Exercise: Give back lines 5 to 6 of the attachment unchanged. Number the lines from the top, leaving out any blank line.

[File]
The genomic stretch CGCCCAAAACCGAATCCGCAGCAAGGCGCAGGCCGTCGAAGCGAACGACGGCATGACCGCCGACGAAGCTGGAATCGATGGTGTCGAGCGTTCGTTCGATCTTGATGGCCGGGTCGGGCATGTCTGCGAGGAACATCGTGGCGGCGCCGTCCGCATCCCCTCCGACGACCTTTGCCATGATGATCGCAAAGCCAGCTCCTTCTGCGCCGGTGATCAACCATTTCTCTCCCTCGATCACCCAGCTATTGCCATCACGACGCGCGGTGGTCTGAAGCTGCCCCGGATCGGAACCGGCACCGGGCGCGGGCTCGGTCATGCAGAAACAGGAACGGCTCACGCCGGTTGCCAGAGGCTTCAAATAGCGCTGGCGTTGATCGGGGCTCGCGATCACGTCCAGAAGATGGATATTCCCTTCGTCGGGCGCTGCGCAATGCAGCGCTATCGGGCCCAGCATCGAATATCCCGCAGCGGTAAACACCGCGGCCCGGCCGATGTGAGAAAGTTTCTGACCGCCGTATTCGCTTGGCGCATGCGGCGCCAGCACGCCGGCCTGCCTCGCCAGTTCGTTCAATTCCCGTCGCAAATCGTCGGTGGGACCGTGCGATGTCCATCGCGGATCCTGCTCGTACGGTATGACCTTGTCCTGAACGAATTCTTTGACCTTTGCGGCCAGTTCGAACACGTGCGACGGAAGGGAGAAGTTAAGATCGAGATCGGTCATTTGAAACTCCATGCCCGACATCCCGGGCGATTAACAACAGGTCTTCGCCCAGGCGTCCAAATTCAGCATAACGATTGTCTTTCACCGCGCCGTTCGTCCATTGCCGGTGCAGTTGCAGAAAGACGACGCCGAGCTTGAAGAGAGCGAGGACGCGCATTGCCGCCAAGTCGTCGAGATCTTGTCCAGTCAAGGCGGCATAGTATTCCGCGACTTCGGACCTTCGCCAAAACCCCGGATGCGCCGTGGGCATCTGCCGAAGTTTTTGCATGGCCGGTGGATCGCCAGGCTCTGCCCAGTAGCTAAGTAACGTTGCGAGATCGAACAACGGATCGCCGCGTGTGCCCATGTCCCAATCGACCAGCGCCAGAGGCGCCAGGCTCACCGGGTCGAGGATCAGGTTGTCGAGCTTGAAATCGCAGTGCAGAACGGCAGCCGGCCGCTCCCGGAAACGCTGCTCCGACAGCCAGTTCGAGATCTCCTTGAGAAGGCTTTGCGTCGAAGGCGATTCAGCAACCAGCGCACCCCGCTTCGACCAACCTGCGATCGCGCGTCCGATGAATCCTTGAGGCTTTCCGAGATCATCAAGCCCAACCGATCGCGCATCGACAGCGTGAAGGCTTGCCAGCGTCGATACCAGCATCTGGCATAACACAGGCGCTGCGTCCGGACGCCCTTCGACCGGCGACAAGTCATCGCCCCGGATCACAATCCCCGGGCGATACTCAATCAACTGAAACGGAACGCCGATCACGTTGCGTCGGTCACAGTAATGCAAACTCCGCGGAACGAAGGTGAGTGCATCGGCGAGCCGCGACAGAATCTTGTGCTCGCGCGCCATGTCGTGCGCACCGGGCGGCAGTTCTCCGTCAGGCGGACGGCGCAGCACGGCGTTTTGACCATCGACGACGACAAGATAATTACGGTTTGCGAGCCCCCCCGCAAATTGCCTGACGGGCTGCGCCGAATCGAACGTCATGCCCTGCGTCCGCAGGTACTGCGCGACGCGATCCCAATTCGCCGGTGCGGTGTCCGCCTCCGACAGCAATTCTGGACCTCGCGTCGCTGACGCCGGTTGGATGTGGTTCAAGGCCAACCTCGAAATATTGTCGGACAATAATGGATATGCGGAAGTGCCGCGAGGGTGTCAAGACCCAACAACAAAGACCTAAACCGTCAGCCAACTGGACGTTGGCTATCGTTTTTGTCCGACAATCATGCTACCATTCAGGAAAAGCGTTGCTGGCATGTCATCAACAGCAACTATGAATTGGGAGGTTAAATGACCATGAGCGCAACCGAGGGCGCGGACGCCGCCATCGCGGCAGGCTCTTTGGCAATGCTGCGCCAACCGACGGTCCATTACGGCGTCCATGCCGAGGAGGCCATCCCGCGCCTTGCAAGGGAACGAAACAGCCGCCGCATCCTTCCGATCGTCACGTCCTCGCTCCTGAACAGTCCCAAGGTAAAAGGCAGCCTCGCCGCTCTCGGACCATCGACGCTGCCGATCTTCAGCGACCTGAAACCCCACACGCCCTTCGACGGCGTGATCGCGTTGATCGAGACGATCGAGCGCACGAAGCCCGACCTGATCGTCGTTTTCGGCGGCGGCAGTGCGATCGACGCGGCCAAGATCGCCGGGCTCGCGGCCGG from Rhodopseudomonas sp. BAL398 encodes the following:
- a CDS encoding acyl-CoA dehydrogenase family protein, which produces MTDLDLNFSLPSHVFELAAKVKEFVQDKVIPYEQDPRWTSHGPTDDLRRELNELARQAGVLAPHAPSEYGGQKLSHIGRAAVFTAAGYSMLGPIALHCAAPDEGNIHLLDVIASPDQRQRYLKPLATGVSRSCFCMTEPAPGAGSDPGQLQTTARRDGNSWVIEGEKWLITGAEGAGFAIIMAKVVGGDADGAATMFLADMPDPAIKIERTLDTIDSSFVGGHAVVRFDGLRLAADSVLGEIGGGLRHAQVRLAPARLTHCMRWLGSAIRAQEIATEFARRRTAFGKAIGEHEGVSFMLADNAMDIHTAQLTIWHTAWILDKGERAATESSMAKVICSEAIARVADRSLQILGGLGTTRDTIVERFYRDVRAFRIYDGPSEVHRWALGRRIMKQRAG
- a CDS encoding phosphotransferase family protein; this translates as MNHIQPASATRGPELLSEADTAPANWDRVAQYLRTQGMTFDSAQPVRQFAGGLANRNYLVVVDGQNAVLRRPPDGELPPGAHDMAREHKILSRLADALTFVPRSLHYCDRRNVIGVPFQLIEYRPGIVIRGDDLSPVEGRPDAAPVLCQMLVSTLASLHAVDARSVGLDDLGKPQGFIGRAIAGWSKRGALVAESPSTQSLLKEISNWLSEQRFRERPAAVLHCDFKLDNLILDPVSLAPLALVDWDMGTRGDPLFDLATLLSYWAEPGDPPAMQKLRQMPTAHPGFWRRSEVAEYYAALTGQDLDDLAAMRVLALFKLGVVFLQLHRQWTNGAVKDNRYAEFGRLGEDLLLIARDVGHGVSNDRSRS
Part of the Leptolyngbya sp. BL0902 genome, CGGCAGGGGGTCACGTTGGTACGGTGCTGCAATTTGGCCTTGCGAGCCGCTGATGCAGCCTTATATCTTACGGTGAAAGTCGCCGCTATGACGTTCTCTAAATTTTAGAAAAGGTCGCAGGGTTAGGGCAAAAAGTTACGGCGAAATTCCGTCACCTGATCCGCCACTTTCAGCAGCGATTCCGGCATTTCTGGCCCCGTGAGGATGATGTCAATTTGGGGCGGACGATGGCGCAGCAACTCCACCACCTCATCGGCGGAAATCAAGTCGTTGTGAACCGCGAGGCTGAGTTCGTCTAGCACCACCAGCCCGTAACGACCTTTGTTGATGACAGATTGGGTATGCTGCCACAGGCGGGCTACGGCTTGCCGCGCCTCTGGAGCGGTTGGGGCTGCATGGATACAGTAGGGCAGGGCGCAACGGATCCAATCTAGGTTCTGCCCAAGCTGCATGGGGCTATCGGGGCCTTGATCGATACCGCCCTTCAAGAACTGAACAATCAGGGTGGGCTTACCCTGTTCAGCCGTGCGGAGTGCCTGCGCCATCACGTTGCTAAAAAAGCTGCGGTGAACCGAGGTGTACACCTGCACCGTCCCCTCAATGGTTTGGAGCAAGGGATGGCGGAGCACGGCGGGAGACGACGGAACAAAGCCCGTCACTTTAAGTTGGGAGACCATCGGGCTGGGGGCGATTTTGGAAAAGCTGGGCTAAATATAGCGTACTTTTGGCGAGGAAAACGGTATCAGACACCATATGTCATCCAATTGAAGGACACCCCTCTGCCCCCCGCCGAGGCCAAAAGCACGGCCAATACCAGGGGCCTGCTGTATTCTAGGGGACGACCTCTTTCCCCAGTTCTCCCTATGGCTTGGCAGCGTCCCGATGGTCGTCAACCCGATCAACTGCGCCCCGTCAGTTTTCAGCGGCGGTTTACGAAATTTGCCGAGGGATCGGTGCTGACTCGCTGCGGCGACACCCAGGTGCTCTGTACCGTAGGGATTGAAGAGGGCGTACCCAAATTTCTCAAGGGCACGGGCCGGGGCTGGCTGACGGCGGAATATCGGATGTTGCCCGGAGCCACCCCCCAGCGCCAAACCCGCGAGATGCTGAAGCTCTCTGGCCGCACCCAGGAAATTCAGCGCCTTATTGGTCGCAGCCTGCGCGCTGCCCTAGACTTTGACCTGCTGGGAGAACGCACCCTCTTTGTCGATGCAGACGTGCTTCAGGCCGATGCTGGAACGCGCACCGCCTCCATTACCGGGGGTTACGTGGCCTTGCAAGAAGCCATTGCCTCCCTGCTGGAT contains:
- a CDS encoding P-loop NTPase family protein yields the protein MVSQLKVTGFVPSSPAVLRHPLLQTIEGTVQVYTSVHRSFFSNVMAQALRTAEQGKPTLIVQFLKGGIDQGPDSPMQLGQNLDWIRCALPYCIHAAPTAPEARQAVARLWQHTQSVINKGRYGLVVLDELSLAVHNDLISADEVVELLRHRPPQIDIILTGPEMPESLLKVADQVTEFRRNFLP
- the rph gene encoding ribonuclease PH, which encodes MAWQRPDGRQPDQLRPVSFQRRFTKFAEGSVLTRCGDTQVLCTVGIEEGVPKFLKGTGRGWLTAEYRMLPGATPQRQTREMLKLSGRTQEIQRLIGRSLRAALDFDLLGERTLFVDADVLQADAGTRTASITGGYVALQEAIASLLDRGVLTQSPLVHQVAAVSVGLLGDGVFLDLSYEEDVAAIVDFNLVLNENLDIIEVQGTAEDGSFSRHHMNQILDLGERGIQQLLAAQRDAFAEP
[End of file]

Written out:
- a CDS encoding P-loop NTPase family protein yields the protein MVSQLKVTGFVPSSPAVLRHPLLQTIEGTVQVYTSVHRSFFSNVMAQALRTAEQGKPTLIVQFLKGGIDQGPDSPMQLGQNLDWIRCALPYCIHAAPTAPEARQAVARLWQHTQSVINKGRYGLVVLDELSLAVHNDLISADEVVELLRHRPPQIDIILTGPEMPESLLKVADQVTEFRRNFLP
- the rph gene encoding ribonuclease PH, which encodes MAWQRPDGRQPDQLRPVSFQRRFTKFAEGSVLTRCGDTQVLCTVGIEEGVPKFLKGTGRGWLTAEYRMLPGATPQRQTREMLKLSGRTQEIQRLIGRSLRAALDFDLLGERTLFVDADVLQADAGTRTASITGGYVALQEAIASLLDRGVLTQSPLVHQVAAVSVGLLGDGVFLDLSYEEDVAAIVDFNLVLNENLDIIEVQGTAEDGSFSRHHMNQILDLGERGIQQLLAAQRDAFAEP